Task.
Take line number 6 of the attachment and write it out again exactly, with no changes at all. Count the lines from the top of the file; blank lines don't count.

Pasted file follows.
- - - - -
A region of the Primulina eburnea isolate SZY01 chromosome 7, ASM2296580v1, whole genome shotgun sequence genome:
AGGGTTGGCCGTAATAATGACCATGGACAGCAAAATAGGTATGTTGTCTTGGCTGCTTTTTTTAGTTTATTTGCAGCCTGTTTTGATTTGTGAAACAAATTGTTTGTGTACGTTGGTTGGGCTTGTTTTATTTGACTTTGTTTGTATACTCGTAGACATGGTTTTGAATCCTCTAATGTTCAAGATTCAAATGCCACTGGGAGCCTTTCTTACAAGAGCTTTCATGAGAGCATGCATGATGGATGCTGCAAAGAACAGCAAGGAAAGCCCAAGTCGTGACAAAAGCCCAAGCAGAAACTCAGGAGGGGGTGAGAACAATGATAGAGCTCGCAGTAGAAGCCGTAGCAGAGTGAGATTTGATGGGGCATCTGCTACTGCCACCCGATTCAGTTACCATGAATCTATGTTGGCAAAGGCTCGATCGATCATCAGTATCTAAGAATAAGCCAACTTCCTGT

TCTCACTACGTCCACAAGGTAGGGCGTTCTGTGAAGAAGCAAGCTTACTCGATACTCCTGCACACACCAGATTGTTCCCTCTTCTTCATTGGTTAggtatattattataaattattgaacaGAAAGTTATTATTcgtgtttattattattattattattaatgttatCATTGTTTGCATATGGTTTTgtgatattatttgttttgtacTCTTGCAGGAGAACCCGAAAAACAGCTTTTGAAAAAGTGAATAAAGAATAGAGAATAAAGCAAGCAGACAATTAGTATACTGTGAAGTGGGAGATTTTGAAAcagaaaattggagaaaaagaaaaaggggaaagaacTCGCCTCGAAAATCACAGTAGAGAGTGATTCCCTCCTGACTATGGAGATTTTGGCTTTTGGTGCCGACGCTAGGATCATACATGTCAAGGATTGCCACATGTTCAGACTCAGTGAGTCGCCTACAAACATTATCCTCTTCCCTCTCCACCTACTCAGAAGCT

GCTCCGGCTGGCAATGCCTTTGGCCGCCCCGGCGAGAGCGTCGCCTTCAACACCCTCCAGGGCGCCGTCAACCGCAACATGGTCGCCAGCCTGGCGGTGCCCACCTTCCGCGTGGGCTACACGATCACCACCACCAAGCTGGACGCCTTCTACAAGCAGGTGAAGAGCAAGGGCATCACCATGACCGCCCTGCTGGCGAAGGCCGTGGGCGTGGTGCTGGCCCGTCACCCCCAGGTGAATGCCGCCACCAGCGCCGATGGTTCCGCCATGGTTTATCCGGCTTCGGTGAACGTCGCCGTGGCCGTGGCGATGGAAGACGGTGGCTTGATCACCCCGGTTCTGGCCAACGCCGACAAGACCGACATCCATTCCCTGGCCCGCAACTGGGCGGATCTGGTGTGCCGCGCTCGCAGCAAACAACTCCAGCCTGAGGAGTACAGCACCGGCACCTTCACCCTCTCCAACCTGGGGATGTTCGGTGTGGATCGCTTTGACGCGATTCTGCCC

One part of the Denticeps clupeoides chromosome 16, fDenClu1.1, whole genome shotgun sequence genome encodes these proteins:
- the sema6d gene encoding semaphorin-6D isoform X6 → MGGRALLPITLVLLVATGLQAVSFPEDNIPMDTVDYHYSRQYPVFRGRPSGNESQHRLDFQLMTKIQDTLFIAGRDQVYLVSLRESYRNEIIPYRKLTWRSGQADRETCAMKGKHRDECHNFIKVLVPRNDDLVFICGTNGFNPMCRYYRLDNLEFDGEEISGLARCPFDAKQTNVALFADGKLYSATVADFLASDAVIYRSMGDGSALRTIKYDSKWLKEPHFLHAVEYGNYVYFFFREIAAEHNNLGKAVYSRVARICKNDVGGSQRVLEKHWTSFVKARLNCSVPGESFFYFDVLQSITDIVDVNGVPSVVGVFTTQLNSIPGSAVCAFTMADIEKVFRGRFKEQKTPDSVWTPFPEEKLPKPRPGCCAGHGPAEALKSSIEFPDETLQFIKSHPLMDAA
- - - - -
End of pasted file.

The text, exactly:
- the sema6d gene encoding semaphorin-6D isoform X6 → MGGRALLPITLVLLVATGLQAVSFPEDNIPMDTVDYHYSRQYPVFRGRPSGNESQHRLDFQLMTKIQDTLFIAGRDQVYLVSLRESYRNEIIPYRKLTWRSGQADRETCAMKGKHRDECHNFIKVLVPRNDDLVFICGTNGFNPMCRYYRLDNLEFDGEEISGLARCPFDAKQTNVALFADGKLYSATVADFLASDAVIYRSMGDGSALRTIKYDSKWLKEPHFLHAVEYGNYVYFFFREIAAEHNNLGKAVYSRVARICKNDVGGSQRVLEKHWTSFVKARLNCSVPGESFFYFDVLQSITDIVDVNGVPSVVGVFTTQLNSIPGSAVCAFTMADIEKVFRGRFKEQKTPDSVWTPFPEEKLPKPRPGCCAGHGPAEALKSSIEFPDETLQFIKSHPLMDAA